Singer: Leaders' failure to communicate is something to fear

While we put great faith in the US government and our healthcare providers to alert us to the risks associated with significant health threats, somehow they faltered in efforts to communicate clearly about Ebola.

Sam Singer, Singer Associates
Sam Singer, Singer Associates

The Ebola virus outbreak in West Africa is perhaps the most miscommunicated health crisis in recent memory. While we put great faith in the US government and our healthcare providers to alert us to the risks associated with significant health threats, somehow they faltered in efforts to communicate clearly about Ebola. The virus has now entered our shores and is frightening the media and the public.

Unlike other global health issues and threats, our government has been slow to help and only recently began gearing up efforts to send additional personnel, supplies, and protective gear to affected areas in West Africa. 

From the start, health leaders and President Obama brushed away the possibility of a domestic outbreak, telling the public not to worry. It was a "don’t panic, we have everything under control" message without any substantive explanation of what was being done and what we would do should it reach the US.

This was a mistake that has only been amplified by recent events, when Ebola went from being a disease in Africa to something right in front of our face. When a patient in Dallas was diagnosed and died from the disease, a shroud of doubt was cast over our government’s ability to prevent Ebola from spreading and its ability to protect the health of American citizens.

Only when the first case of Ebola was diagnosed Stateside did the CDC speak up and say what it should have said months ago: we need to do more. Unfortunately for the government, this response was too little, too late. It has caused the American public to be skeptical of the country’s future response to this disease. Now, of course, a second Dallas nurse has been infected with Ebola after treating a Liberian man who died from the virus last week at Emory University Hospital in Atlanta, the hospital confirmed this week.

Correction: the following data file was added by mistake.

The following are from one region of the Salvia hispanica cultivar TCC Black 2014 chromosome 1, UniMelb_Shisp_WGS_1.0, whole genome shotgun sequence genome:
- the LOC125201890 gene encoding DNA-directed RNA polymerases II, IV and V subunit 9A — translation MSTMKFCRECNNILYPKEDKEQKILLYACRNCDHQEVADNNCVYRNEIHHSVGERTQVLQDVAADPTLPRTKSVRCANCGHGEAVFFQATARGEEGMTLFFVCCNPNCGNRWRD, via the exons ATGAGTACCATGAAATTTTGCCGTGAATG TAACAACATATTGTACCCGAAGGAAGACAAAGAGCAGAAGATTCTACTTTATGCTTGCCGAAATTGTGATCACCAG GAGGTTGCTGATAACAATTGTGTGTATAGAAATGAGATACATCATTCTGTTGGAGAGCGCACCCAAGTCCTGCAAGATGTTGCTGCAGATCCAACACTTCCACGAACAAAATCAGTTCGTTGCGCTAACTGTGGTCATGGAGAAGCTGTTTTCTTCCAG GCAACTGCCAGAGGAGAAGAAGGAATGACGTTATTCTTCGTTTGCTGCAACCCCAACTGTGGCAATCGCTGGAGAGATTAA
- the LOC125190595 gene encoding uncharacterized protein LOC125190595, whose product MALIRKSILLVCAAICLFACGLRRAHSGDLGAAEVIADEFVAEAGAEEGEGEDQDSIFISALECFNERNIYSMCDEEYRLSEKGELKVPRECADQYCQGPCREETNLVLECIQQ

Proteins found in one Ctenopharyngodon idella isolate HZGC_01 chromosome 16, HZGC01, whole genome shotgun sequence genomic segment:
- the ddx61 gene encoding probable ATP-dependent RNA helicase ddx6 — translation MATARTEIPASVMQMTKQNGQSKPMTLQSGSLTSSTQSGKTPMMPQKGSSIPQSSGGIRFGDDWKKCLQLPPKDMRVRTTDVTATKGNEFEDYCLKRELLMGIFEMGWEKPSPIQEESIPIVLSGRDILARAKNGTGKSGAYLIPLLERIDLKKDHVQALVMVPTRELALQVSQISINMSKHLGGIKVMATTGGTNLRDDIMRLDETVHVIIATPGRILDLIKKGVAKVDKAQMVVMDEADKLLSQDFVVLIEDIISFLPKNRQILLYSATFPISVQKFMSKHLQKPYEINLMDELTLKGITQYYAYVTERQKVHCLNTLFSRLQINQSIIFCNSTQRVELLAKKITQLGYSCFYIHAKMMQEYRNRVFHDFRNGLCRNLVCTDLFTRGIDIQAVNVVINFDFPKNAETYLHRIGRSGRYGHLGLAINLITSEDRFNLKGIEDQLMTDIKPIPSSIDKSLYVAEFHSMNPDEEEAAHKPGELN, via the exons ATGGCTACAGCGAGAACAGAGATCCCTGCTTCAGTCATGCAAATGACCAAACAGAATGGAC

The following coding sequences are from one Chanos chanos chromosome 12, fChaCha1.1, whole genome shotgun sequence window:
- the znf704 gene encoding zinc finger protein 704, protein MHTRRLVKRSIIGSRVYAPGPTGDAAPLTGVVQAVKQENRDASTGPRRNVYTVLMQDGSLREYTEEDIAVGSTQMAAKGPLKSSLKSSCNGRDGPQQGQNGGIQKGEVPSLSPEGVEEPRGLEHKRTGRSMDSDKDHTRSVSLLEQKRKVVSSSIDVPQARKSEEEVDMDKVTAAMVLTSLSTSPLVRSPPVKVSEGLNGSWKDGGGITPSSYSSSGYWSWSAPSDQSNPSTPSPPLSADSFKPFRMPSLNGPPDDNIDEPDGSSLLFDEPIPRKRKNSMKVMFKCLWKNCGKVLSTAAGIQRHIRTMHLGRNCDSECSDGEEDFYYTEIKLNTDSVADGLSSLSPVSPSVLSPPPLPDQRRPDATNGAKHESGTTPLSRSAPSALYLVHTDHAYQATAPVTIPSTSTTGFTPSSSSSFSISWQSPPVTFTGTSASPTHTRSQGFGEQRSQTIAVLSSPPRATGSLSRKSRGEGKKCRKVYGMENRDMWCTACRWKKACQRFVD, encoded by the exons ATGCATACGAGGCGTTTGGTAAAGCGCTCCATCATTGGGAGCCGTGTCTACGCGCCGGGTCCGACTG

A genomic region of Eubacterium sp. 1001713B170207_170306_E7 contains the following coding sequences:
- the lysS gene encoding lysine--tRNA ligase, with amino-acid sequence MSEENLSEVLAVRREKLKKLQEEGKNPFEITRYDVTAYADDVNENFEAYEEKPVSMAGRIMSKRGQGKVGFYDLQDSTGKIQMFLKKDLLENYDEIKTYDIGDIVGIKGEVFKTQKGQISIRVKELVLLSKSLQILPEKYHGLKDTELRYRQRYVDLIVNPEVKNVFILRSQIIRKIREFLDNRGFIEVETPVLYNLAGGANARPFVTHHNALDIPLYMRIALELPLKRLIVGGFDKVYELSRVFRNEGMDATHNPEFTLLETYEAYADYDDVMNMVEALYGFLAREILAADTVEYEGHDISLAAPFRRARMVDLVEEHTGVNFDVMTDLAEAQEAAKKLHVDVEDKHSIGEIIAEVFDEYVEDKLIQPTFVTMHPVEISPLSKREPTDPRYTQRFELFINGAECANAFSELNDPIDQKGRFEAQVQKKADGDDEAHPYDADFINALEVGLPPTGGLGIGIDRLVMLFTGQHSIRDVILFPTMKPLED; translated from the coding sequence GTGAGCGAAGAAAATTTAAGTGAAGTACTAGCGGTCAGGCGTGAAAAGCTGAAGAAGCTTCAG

The miscommunications at the Dallas hospital itself have only complicated matters and raised concerns. Somehow, if news reports are correct, the nurse there allegedly miscommunicated to physicians and failed to inform them the patient had come from West Africa, which surely would have prevented a knowledgeable doctor from allowing him to be sent home as they did.

As this news story swirls around healthcare providers, regulators, and the public, it’s important to keep in mind that the poor response so far has only heightened the public’s fears.

The government and health officials still have an opportunity to quickly tackle this scare before it becomes a full-blown disaster and causes further erosion of public confidence in official statements and health advice.

Credibility is key when communicating health risks and the US government has, to date, slipped in developing credibly. But then, so too have local healthcare providers.

This challenge needs to be met head on, right now. The risk needs to be reevaluated and the government needs to institute new measures to ensure affected individuals aren’t allowed to travel.

Businesses, the government, and healthcare professionals should be actively preparing – and this charge should come from our government leaders.

Equally important, a visible effort to train, teach, and instruct healthcare providers on how to treat – and avoid – the disease should have been instantly started. Instead, President Obama is being forced to cancel trips to deal with what has become a gigantic health scare sweeping the media and the nation.

How comforting is it to Americans that our country’s leader is forced to stay at the White House because of the fears the virus has created?

Sam Singer is president of Singer Associates in San Francisco. He can be reached at singer@singersf.com.

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